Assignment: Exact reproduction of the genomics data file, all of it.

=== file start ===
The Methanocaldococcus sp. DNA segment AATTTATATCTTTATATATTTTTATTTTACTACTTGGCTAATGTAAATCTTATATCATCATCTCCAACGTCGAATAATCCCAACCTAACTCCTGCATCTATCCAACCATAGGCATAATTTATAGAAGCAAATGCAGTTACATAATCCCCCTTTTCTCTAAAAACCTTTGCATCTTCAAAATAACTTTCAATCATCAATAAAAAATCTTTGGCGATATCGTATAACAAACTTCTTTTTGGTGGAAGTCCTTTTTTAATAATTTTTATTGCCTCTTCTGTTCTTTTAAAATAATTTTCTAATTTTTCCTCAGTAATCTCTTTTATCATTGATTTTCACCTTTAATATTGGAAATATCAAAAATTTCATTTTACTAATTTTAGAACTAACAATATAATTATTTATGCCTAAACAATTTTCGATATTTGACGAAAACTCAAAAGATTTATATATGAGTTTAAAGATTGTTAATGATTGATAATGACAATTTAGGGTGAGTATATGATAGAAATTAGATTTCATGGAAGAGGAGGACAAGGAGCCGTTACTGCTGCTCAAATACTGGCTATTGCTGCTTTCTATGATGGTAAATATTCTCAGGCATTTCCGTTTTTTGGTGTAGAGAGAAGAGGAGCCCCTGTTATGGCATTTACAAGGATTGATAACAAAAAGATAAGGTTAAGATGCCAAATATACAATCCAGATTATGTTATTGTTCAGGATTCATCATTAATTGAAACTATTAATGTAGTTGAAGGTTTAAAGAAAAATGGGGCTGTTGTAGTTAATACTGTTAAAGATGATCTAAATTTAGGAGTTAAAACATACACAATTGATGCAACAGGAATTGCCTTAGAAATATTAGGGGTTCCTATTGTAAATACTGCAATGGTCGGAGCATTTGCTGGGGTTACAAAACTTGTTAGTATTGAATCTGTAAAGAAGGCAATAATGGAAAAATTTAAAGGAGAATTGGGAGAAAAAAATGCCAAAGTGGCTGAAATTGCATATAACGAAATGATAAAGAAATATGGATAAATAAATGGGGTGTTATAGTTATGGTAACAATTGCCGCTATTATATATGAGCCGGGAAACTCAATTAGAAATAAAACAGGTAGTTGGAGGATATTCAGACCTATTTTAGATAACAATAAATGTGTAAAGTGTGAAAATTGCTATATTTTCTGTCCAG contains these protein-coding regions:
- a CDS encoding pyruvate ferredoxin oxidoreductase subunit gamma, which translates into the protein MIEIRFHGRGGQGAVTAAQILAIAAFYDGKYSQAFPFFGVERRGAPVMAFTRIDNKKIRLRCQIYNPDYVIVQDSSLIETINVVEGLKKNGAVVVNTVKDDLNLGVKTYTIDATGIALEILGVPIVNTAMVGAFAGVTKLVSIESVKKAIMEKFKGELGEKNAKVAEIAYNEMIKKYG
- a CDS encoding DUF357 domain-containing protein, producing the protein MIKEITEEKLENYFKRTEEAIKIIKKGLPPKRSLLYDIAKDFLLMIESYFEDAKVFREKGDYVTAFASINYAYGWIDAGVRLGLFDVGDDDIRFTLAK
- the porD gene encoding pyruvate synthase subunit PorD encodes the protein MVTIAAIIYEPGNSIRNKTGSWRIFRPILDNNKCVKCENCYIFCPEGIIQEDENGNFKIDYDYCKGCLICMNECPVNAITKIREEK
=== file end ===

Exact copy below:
The Methanocaldococcus sp. DNA segment AATTTATATCTTTATATATTTTTATTTTACTACTTGGCTAATGTAAATCTTATATCATCATCTCCAACGTCGAATAATCCCAACCTAACTCCTGCATCTATCCAACCATAGGCATAATTTATAGAAGCAAATGCAGTTACATAATCCCCCTTTTCTCTAAAAACCTTTGCATCTTCAAAATAACTTTCAATCATCAATAAAAAATCTTTGGCGATATCGTATAACAAACTTCTTTTTGGTGGAAGTCCTTTTTTAATAATTTTTATTGCCTCTTCTGTTCTTTTAAAATAATTTTCTAATTTTTCCTCAGTAATCTCTTTTATCATTGATTTTCACCTTTAATATTGGAAATATCAAAAATTTCATTTTACTAATTTTAGAACTAACAATATAATTATTTATGCCTAAACAATTTTCGATATTTGACGAAAACTCAAAAGATTTATATATGAGTTTAAAGATTGTTAATGATTGATAATGACAATTTAGGGTGAGTATATGATAGAAATTAGATTTCATGGAAGAGGAGGACAAGGAGCCGTTACTGCTGCTCAAATACTGGCTATTGCTGCTTTCTATGATGGTAAATATTCTCAGGCATTTCCGTTTTTTGGTGTAGAGAGAAGAGGAGCCCCTGTTATGGCATTTACAAGGATTGATAACAAAAAGATAAGGTTAAGATGCCAAATATACAATCCAGATTATGTTATTGTTCAGGATTCATCATTAATTGAAACTATTAATGTAGTTGAAGGTTTAAAGAAAAATGGGGCTGTTGTAGTTAATACTGTTAAAGATGATCTAAATTTAGGAGTTAAAACATACACAATTGATGCAACAGGAATTGCCTTAGAAATATTAGGGGTTCCTATTGTAAATACTGCAATGGTCGGAGCATTTGCTGGGGTTACAAAACTTGTTAGTATTGAATCTGTAAAGAAGGCAATAATGGAAAAATTTAAAGGAGAATTGGGAGAAAAAAATGCCAAAGTGGCTGAAATTGCATATAACGAAATGATAAAGAAATATGGATAAATAAATGGGGTGTTATAGTTATGGTAACAATTGCCGCTATTATATATGAGCCGGGAAACTCAATTAGAAATAAAACAGGTAGTTGGAGGATATTCAGACCTATTTTAGATAACAATAAATGTGTAAAGTGTGAAAATTGCTATATTTTCTGTCCAG contains these protein-coding regions:
- a CDS encoding pyruvate ferredoxin oxidoreductase subunit gamma, which translates into the protein MIEIRFHGRGGQGAVTAAQILAIAAFYDGKYSQAFPFFGVERRGAPVMAFTRIDNKKIRLRCQIYNPDYVIVQDSSLIETINVVEGLKKNGAVVVNTVKDDLNLGVKTYTIDATGIALEILGVPIVNTAMVGAFAGVTKLVSIESVKKAIMEKFKGELGEKNAKVAEIAYNEMIKKYG
- a CDS encoding DUF357 domain-containing protein, producing the protein MIKEITEEKLENYFKRTEEAIKIIKKGLPPKRSLLYDIAKDFLLMIESYFEDAKVFREKGDYVTAFASINYAYGWIDAGVRLGLFDVGDDDIRFTLAK
- the porD gene encoding pyruvate synthase subunit PorD encodes the protein MVTIAAIIYEPGNSIRNKTGSWRIFRPILDNNKCVKCENCYIFCPEGIIQEDENGNFKIDYDYCKGCLICMNECPVNAITKIREEK